Equity & Diversity

Budget Deficit Threatens Rockford, Ill., District

By Robert C. Johnston — January 17, 2001 4 min read

To say that the Rockford, Ill., district is in a financial jam is to put things mildly.

Looking at a budget shortfall of some $61 million over the next two years, Rockford’s school board may close schools, eliminate sports programs, and ask residents to raise property taxes to make ends meet.

It’s tough medicine for a school district that has been embroiled in litigation since 1989, when a group of residents sued the district over discrimination against black and Hispanic children.

For a variety of reasons, the road map out of the mess is as complex as it is uncertain. As Tom Hoffman, the director of the district’s finances, summed it up: “It’s like a tangled spider web.”

The 27,000-student district has spent an estimated $250 million on remedies since it agreed with a federal court more than a decade ago to address its discriminatory practices. The district, which came under a federal desegregation order in 1996, was found by a court to be operating a school system that provided inferior educational opportunities to minority students.

This past October, the state supreme court ruled that a significant portion of the money spent on remedies was collected through taxes that were illegal because voters had not approved them.

The school board now must replace $9 million that had been anticipated from those taxes to pay for court-mandated desegregation remedies in the current fiscal year, which ends June 30. These include extra administrators, magnet schools, and after-school programs.

If that isn’t enough to make a budget director grim, consider the rest of the story.

The Rockford district, which has a history of overspending, is carrying a $22 million deficit in the current fiscal year in its general fund, which covers teacher pay and other essential costs. The district’s budget for this fiscal year is $250 million.

In the next fiscal year, the district must come up with an additional $15 million for the mandated desegregation costs. It projects an additional $15 million general-fund deficit.

Then there’s this potential clincher: Because of last fall’s court decision, the district may have to repay taxpayers for illegally collected taxes dating back to 1991. Estimates on that price tag vary from $18 million to $30 million, depending who eventually is ruled eligible by the courts for repayment.

‘All at Once’

“The district has overspent its income for several years,” said Superintendent Alan Brown, who came to the district last July and is the former schools chief in Milwaukee. “It’s all come home right here, at once.”

To begin working its way out of the fiscal stranglehold, the nine-member board has been studying plans that would trim district spending while asking taxpayers to raise their property taxes in an April referendum.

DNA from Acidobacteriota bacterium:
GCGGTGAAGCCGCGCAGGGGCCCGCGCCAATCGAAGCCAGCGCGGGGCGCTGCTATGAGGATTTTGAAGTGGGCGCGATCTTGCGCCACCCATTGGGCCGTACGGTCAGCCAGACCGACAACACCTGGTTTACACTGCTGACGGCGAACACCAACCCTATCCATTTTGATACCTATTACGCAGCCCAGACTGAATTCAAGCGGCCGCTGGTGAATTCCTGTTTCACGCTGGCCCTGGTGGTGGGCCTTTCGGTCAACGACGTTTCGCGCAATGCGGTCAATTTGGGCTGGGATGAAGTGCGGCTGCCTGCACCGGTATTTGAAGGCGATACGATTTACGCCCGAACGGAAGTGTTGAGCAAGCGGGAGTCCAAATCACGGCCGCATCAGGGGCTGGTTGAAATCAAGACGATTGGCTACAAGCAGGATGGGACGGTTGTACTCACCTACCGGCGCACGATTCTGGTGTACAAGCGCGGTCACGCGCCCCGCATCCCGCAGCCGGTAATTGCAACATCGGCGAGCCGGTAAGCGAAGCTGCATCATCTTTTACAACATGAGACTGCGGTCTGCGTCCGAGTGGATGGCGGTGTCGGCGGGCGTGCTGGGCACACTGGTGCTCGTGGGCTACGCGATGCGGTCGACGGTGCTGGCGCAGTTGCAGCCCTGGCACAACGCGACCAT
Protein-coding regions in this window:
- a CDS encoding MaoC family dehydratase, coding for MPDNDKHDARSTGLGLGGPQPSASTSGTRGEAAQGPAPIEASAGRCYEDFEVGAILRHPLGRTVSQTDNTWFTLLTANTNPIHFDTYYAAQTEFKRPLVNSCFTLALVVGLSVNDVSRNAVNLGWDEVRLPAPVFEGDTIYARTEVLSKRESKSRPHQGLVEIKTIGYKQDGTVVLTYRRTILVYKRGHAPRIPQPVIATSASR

Board members, many of whom ran on anti-tax platforms, have been at odds, however, over how much to ask from voters and the length of the levy. In recent years, Rockford’s property-tax rates have been among the highest in Illinois.

Mr. Brown backs a referendum seeking to raise the current general-fund levy for six years by 88 cents per $100 of assessed property value, to the state maximum of $4. The least costly option under consideration would raise the rate by 68 cents for three years.

Gloria Cardenas Cudia

“One consideration by the board in asking for the top rate is whether that would be too much of a hardship, given that [taxpayers have] been paying the levies we already had,” said Gloria Cardenas Cudia, the school board president. “We want to balance the budget, but what will the community back?”

Regardless of which referendum option the board chooses, Mr. Brown said, the district will have to make cuts.

He recently gave the board a list of $32 million in possible cuts. Some of the options and estimated savings were: close two elementary schools, $1.2 million; go from a seven-period day to a six-period-day in the middle and high schools, $3.2 million; freeze salaries, $4.6 million; eliminate sports, $800,000.

Ms. Cudia would not speculate on what direction the board would take. “Anything is possible, let me put it that way,” she said.

Superintendent Brown warned that the threat of state intervention in district finances, meanwhile, is looming. “Illinois has guidelines for state oversight,” he said. “If the referendum is not passed, we’d near those guidelines very quickly.”

The district is facing other uncertainties as well. It is seeking to be released from federal court oversight in the desegregation case by 2002, which would free it from the millions of dollars in remedies that the oversight costs.

Last fall, U.S. Magistrate P. Michael Mahoney ruled that the district should remain under the court’s watch until 2006.

And the district must begin negotiating a new contract with its teachers by April to replace the current contract, which expires June 30.

To many in Rockford, the horizon looks troubled. “People are awfully nervous. I get calls all the time,” said Venita Hervey, a Rockford lawyer who represented the plaintiffs in the original discrimination case.

“I think this makes it extremely difficult to recruit teachers and administrators,” she said. “You are talking about fallout for years to come.”

A version of this article appeared in the January 17, 2001 edition of Education Week as Budget Deficit Threatens Rockford, Ill., District

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